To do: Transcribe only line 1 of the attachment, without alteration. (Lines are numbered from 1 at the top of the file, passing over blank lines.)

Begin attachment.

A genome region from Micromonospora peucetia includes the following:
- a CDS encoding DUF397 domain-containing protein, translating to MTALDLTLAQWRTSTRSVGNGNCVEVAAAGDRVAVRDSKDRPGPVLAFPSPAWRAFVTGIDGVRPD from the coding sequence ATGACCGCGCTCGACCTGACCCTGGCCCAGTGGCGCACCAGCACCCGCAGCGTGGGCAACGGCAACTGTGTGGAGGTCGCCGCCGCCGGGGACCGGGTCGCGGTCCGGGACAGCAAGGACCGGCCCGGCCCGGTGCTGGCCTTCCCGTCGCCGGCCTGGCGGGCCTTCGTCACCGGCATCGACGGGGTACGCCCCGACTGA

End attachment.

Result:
A genome region from Micromonospora peucetia includes the following: